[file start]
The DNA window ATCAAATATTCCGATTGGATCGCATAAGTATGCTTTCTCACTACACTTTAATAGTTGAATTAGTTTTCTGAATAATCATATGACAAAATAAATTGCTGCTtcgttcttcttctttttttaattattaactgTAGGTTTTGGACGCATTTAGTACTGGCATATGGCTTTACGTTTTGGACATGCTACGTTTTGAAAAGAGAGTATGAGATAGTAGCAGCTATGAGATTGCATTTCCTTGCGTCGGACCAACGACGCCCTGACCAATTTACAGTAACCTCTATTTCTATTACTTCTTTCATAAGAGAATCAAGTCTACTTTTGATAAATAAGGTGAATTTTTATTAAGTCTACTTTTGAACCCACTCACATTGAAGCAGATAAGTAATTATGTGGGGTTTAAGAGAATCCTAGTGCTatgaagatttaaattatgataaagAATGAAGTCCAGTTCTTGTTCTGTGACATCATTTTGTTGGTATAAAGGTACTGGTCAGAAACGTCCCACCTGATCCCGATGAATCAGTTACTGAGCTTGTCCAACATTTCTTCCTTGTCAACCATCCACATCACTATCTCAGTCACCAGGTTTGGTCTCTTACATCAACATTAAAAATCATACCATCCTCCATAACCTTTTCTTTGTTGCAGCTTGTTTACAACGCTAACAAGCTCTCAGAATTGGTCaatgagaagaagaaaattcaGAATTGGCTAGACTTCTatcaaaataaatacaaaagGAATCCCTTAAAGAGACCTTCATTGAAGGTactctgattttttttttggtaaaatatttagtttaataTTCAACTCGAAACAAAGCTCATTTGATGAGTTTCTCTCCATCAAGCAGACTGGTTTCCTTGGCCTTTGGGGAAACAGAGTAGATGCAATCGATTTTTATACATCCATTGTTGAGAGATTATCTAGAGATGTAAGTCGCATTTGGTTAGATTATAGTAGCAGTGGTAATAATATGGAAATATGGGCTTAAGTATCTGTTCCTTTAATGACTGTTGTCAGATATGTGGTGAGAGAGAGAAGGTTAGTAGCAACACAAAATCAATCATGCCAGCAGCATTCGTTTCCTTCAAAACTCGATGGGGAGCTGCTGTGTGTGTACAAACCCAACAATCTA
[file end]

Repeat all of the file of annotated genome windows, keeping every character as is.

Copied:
The DNA window ATCAAATATTCCGATTGGATCGCATAAGTATGCTTTCTCACTACACTTTAATAGTTGAATTAGTTTTCTGAATAATCATATGACAAAATAAATTGCTGCTtcgttcttcttctttttttaattattaactgTAGGTTTTGGACGCATTTAGTACTGGCATATGGCTTTACGTTTTGGACATGCTACGTTTTGAAAAGAGAGTATGAGATAGTAGCAGCTATGAGATTGCATTTCCTTGCGTCGGACCAACGACGCCCTGACCAATTTACAGTAACCTCTATTTCTATTACTTCTTTCATAAGAGAATCAAGTCTACTTTTGATAAATAAGGTGAATTTTTATTAAGTCTACTTTTGAACCCACTCACATTGAAGCAGATAAGTAATTATGTGGGGTTTAAGAGAATCCTAGTGCTatgaagatttaaattatgataaagAATGAAGTCCAGTTCTTGTTCTGTGACATCATTTTGTTGGTATAAAGGTACTGGTCAGAAACGTCCCACCTGATCCCGATGAATCAGTTACTGAGCTTGTCCAACATTTCTTCCTTGTCAACCATCCACATCACTATCTCAGTCACCAGGTTTGGTCTCTTACATCAACATTAAAAATCATACCATCCTCCATAACCTTTTCTTTGTTGCAGCTTGTTTACAACGCTAACAAGCTCTCAGAATTGGTCaatgagaagaagaaaattcaGAATTGGCTAGACTTCTatcaaaataaatacaaaagGAATCCCTTAAAGAGACCTTCATTGAAGGTactctgattttttttttggtaaaatatttagtttaataTTCAACTCGAAACAAAGCTCATTTGATGAGTTTCTCTCCATCAAGCAGACTGGTTTCCTTGGCCTTTGGGGAAACAGAGTAGATGCAATCGATTTTTATACATCCATTGTTGAGAGATTATCTAGAGATGTAAGTCGCATTTGGTTAGATTATAGTAGCAGTGGTAATAATATGGAAATATGGGCTTAAGTATCTGTTCCTTTAATGACTGTTGTCAGATATGTGGTGAGAGAGAGAAGGTTAGTAGCAACACAAAATCAATCATGCCAGCAGCATTCGTTTCCTTCAAAACTCGATGGGGAGCTGCTGTGTGTGTACAAACCCAACAATCTA